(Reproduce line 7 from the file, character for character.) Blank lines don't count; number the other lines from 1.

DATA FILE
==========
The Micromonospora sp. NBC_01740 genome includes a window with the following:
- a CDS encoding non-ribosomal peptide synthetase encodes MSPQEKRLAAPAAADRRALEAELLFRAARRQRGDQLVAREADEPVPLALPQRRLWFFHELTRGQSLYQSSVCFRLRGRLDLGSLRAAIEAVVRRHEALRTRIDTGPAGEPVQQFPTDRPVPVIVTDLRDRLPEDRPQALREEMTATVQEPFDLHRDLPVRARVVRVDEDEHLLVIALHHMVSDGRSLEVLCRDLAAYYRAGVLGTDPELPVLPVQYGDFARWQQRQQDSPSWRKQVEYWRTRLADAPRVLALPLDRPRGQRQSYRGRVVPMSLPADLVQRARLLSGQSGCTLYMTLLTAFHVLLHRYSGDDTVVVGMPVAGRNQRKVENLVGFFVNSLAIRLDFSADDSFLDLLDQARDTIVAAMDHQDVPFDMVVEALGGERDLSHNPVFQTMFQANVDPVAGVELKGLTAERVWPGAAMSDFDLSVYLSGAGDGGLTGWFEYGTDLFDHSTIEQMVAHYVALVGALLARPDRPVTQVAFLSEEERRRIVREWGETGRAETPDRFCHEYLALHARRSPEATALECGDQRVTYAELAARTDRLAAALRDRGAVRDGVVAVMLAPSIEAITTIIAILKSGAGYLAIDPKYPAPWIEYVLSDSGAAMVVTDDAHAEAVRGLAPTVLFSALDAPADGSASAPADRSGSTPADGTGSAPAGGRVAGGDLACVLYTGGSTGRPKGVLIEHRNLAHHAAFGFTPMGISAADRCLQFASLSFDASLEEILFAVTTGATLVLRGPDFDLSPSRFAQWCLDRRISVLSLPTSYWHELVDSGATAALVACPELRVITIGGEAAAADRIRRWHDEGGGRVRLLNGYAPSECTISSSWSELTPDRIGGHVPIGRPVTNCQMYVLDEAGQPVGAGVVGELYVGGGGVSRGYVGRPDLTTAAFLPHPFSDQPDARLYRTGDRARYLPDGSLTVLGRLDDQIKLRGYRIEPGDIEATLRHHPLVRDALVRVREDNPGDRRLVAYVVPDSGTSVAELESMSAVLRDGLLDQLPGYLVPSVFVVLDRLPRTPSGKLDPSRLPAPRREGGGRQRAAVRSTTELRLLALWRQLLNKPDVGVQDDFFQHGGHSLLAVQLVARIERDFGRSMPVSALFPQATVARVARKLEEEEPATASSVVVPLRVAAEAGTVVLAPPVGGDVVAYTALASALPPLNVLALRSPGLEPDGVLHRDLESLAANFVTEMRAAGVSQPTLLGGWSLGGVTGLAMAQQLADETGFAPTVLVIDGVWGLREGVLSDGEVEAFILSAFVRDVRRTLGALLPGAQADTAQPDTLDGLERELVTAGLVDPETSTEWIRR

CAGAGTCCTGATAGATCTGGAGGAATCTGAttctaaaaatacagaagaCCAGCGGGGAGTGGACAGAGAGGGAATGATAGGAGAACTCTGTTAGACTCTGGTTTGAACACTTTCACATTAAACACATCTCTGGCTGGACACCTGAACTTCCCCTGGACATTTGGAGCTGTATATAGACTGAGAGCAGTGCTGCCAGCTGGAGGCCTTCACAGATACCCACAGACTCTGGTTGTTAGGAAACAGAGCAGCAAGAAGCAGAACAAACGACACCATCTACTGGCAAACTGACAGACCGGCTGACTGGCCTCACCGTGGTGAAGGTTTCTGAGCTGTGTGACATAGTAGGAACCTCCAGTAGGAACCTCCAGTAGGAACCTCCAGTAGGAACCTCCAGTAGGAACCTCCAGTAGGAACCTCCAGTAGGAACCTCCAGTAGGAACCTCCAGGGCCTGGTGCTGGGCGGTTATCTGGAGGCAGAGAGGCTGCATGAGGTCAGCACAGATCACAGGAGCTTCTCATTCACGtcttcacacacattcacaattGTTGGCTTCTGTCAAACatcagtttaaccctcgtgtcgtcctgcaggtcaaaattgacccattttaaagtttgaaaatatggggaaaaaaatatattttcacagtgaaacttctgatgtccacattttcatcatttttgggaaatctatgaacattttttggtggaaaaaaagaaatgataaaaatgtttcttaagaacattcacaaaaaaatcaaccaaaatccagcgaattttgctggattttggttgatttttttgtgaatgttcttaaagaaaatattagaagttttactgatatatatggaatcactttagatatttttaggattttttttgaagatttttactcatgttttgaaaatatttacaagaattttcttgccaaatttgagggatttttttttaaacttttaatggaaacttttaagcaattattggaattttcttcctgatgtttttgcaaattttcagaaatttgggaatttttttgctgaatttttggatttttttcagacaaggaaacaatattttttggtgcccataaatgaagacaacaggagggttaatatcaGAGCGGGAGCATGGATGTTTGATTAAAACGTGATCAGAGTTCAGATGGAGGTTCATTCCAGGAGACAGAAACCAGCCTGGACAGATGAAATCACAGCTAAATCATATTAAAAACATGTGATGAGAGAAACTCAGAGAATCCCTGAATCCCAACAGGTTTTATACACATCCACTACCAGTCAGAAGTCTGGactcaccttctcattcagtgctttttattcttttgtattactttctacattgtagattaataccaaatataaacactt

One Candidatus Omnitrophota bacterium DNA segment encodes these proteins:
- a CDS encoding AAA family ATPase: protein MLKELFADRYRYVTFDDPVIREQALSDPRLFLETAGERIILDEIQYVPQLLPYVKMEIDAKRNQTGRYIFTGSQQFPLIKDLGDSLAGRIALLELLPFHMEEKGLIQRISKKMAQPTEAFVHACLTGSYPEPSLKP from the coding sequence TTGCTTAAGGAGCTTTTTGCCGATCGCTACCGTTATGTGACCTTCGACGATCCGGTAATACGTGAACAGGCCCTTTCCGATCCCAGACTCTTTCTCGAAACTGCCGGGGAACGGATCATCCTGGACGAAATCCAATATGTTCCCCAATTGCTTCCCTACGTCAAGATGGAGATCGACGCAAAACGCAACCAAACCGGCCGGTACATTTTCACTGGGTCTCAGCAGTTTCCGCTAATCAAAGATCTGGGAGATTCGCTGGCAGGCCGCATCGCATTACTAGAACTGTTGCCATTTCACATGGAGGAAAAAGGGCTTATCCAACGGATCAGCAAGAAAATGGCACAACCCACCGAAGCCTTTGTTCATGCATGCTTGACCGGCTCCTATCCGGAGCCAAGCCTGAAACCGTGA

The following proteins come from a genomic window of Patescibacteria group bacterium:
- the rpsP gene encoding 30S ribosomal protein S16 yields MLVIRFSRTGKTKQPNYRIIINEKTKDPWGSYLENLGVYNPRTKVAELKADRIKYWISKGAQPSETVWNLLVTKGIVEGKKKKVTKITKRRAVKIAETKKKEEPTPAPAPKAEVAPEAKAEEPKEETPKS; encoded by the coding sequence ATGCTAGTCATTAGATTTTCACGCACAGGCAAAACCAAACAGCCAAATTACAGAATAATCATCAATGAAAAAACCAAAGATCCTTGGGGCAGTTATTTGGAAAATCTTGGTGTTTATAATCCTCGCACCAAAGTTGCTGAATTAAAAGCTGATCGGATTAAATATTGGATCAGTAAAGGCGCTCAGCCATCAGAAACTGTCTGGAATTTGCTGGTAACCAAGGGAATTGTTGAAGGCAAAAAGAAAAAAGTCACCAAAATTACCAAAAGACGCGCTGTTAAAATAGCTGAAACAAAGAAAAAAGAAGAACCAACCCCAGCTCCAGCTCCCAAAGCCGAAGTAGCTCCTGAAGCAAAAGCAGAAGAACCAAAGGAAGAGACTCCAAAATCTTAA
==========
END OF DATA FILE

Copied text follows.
- the rpsP gene encoding 30S ribosomal protein S16 yields MLVIRFSRTGKTKQPNYRIIINEKTKDPWGSYLENLGVYNPRTKVAELKADRIKYWISKGAQPSETVWNLLVTKGIVEGKKKKVTKITKRRAVKIAETKKKEEPTPAPAPKAEVAPEAKAEEPKEETPKS; encoded by the coding sequence ATGCTAGTCATTAGATTTTCACGCACAGGCAAAACCAAACAGCCAAATTACAGAATAATCATCAATGAAAAAACCAAAGATCCTTGGGGCAGTTATTTGGAAAATCTTGGTGTTTATAATCCTCGCACCAAAGTTGCTGAATTAAAAGCTGATCGGATTAAATATTGGATCAGTAAAGGCGCTCAGCCATCAGAAACTGTCTGGAATTTGCTGGTAACCAAGGGAATTGTTGAAGGCAAAAAGAAAAAAGTCACCAAAATTACCAAAAGACGCGCTGTTAAAATAGCTGAAACAAAGAAAAAAGAAGAACCAACCCCAGCTCCAGCTCCCAAAGCCGAAGTAGCTCCTGAAGCAAAAGCAGAAGAACCAAAGGAAGAGACTCCAAAATCTTAA